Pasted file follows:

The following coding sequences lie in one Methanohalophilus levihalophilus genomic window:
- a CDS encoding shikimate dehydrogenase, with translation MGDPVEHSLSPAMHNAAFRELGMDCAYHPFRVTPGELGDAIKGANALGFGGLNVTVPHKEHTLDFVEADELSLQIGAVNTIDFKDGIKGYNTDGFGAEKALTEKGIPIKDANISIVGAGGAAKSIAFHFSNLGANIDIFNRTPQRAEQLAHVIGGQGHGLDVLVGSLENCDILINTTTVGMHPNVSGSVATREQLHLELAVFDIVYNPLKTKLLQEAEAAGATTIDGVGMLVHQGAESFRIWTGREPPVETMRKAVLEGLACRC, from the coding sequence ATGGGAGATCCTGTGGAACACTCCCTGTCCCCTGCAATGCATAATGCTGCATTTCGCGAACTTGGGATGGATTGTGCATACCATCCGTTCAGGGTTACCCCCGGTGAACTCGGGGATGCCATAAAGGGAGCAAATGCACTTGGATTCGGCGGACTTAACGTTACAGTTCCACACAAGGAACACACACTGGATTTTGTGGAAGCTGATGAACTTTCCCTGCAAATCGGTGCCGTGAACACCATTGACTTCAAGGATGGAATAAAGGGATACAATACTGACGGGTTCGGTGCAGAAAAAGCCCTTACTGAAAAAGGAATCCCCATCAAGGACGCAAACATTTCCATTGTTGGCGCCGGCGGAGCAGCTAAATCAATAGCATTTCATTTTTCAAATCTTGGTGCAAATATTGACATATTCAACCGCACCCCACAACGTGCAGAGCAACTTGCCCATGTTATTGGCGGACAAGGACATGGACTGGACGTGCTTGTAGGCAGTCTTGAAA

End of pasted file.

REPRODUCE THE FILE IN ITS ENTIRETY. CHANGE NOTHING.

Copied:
The following coding sequences lie in one Methanohalophilus levihalophilus genomic window:
- a CDS encoding shikimate dehydrogenase, with translation MGDPVEHSLSPAMHNAAFRELGMDCAYHPFRVTPGELGDAIKGANALGFGGLNVTVPHKEHTLDFVEADELSLQIGAVNTIDFKDGIKGYNTDGFGAEKALTEKGIPIKDANISIVGAGGAAKSIAFHFSNLGANIDIFNRTPQRAEQLAHVIGGQGHGLDVLVGSLENCDILINTTTVGMHPNVSGSVATREQLHLELAVFDIVYNPLKTKLLQEAEAAGATTIDGVGMLVHQGAESFRIWTGREPPVETMRKAVLEGLACRC, from the coding sequence ATGGGAGATCCTGTGGAACACTCCCTGTCCCCTGCAATGCATAATGCTGCATTTCGCGAACTTGGGATGGATTGTGCATACCATCCGTTCAGGGTTACCCCCGGTGAACTCGGGGATGCCATAAAGGGAGCAAATGCACTTGGATTCGGCGGACTTAACGTTACAGTTCCACACAAGGAACACACACTGGATTTTGTGGAAGCTGATGAACTTTCCCTGCAAATCGGTGCCGTGAACACCATTGACTTCAAGGATGGAATAAAGGGATACAATACTGACGGGTTCGGTGCAGAAAAAGCCCTTACTGAAAAAGGAATCCCCATCAAGGACGCAAACATTTCCATTGTTGGCGCCGGCGGAGCAGCTAAATCAATAGCATTTCATTTTTCAAATCTTGGTGCAAATATTGACATATTCAACCGCACCCCACAACGTGCAGAGCAACTTGCCCATGTTATTGGCGGACAAGGACATGGACTGGACGTGCTTGTAGGCAGTCTTGAAA